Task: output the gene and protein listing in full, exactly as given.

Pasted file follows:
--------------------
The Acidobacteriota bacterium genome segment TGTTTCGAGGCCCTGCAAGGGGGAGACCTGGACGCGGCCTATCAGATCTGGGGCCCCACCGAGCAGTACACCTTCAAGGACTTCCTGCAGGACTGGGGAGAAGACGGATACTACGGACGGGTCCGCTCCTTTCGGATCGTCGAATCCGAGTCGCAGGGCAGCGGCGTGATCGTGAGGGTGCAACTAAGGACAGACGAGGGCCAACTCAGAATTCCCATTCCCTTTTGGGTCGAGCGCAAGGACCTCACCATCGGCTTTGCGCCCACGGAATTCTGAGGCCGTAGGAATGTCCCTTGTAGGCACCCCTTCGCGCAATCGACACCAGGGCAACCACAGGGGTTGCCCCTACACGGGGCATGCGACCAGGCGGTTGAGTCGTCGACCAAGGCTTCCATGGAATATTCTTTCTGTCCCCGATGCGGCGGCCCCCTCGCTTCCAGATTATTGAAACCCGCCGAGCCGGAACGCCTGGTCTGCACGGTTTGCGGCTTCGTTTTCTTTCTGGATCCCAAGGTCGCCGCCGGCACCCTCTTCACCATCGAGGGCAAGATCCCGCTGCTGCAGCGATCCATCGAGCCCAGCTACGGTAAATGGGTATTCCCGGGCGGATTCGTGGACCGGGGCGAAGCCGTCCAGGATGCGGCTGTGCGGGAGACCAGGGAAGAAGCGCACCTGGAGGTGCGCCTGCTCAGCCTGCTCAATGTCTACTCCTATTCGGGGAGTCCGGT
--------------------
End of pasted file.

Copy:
The Acidobacteriota bacterium genome segment TGTTTCGAGGCCCTGCAAGGGGGAGACCTGGACGCGGCCTATCAGATCTGGGGCCCCACCGAGCAGTACACCTTCAAGGACTTCCTGCAGGACTGGGGAGAAGACGGATACTACGGACGGGTCCGCTCCTTTCGGATCGTCGAATCCGAGTCGCAGGGCAGCGGCGTGATCGTGAGGGTGCAACTAAGGACAGACGAGGGCCAACTCAGAATTCCCATTCCCTTTTGGGTCGAGCGCAAGGACCTCACCATCGGCTTTGCGCCCACGGAATTCTGAGGCCGTAGGAATGTCCCTTGTAGGCACCCCTTCGCGCAATCGACACCAGGGCAACCACAGGGGTTGCCCCTACACGGGGCATGCGACCAGGCGGTTGAGTCGTCGACCAAGGCTTCCATGGAATATTCTTTCTGTCCCCGATGCGGCGGCCCCCTCGCTTCCAGATTATTGAAACCCGCCGAGCCGGAACGCCTGGTCTGCACGGTTTGCGGCTTCGTTTTCTTTCTGGATCCCAAGGTCGCCGCCGGCACCCTCTTCACCATCGAGGGCAAGATCCCGCTGCTGCAGCGATCCATCGAGCCCAGCTACGGTAAATGGGTATTCCCGGGCGGATTCGTGGACCGGGGCGAAGCCGTCCAGGATGCGGCTGTGCGGGAGACCAGGGAAGAAGCGCACCTGGAGGTGCGCCTGCTCAGCCTGCTCAATGTCTACTCCTATTCGGGGAGTCCGGT